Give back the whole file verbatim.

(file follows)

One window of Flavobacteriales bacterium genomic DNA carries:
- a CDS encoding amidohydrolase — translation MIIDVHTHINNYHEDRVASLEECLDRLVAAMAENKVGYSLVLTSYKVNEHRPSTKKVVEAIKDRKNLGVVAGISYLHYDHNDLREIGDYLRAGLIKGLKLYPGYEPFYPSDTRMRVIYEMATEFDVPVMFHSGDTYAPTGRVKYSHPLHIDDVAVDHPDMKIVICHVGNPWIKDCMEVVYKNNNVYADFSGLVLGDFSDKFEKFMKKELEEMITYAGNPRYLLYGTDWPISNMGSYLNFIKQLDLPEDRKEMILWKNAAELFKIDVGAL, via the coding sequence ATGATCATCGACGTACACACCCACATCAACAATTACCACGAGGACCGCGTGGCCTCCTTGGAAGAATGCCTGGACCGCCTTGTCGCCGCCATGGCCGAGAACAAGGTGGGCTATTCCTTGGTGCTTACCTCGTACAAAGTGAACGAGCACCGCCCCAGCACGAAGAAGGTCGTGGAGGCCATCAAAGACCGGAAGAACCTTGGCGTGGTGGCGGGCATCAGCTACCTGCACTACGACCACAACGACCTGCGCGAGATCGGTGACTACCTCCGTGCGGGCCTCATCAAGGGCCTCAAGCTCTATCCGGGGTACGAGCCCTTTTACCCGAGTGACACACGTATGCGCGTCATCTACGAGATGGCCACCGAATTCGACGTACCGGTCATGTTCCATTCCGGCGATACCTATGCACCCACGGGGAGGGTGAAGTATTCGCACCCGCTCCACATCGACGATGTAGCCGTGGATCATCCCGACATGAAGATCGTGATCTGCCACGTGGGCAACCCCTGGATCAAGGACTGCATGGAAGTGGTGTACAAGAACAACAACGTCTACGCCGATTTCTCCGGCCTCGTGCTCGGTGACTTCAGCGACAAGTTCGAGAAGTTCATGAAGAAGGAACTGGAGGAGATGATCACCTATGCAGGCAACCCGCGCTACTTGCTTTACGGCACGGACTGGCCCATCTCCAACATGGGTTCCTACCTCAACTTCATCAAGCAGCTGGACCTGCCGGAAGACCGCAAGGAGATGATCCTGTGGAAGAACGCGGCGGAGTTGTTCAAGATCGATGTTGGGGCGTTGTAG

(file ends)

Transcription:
One window of Flavobacteriales bacterium genomic DNA carries:
- a CDS encoding amidohydrolase — translation MIIDVHTHINNYHEDRVASLEECLDRLVAAMAENKVGYSLVLTSYKVNEHRPSTKKVVEAIKDRKNLGVVAGISYLHYDHNDLREIGDYLRAGLIKGLKLYPGYEPFYPSDTRMRVIYEMATEFDVPVMFHSGDTYAPTGRVKYSHPLHIDDVAVDHPDMKIVICHVGNPWIKDCMEVVYKNNNVYADFSGLVLGDFSDKFEKFMKKELEEMITYAGNPRYLLYGTDWPISNMGSYLNFIKQLDLPEDRKEMILWKNAAELFKIDVGAL, via the coding sequence ATGATCATCGACGTACACACCCACATCAACAATTACCACGAGGACCGCGTGGCCTCCTTGGAAGAATGCCTGGACCGCCTTGTCGCCGCCATGGCCGAGAACAAGGTGGGCTATTCCTTGGTGCTTACCTCGTACAAAGTGAACGAGCACCGCCCCAGCACGAAGAAGGTCGTGGAGGCCATCAAAGACCGGAAGAACCTTGGCGTGGTGGCGGGCATCAGCTACCTGCACTACGACCACAACGACCTGCGCGAGATCGGTGACTACCTCCGTGCGGGCCTCATCAAGGGCCTCAAGCTCTATCCGGGGTACGAGCCCTTTTACCCGAGTGACACACGTATGCGCGTCATCTACGAGATGGCCACCGAATTCGACGTACCGGTCATGTTCCATTCCGGCGATACCTATGCACCCACGGGGAGGGTGAAGTATTCGCACCCGCTCCACATCGACGATGTAGCCGTGGATCATCCCGACATGAAGATCGTGATCTGCCACGTGGGCAACCCCTGGATCAAGGACTGCATGGAAGTGGTGTACAAGAACAACAACGTCTACGCCGATTTCTCCGGCCTCGTGCTCGGTGACTTCAGCGACAAGTTCGAGAAGTTCATGAAGAAGGAACTGGAGGAGATGATCACCTATGCAGGCAACCCGCGCTACTTGCTTTACGGCACGGACTGGCCCATCTCCAACATGGGTTCCTACCTCAACTTCATCAAGCAGCTGGACCTGCCGGAAGACCGCAAGGAGATGATCCTGTGGAAGAACGCGGCGGAGTTGTTCAAGATCGATGTTGGGGCGTTGTAG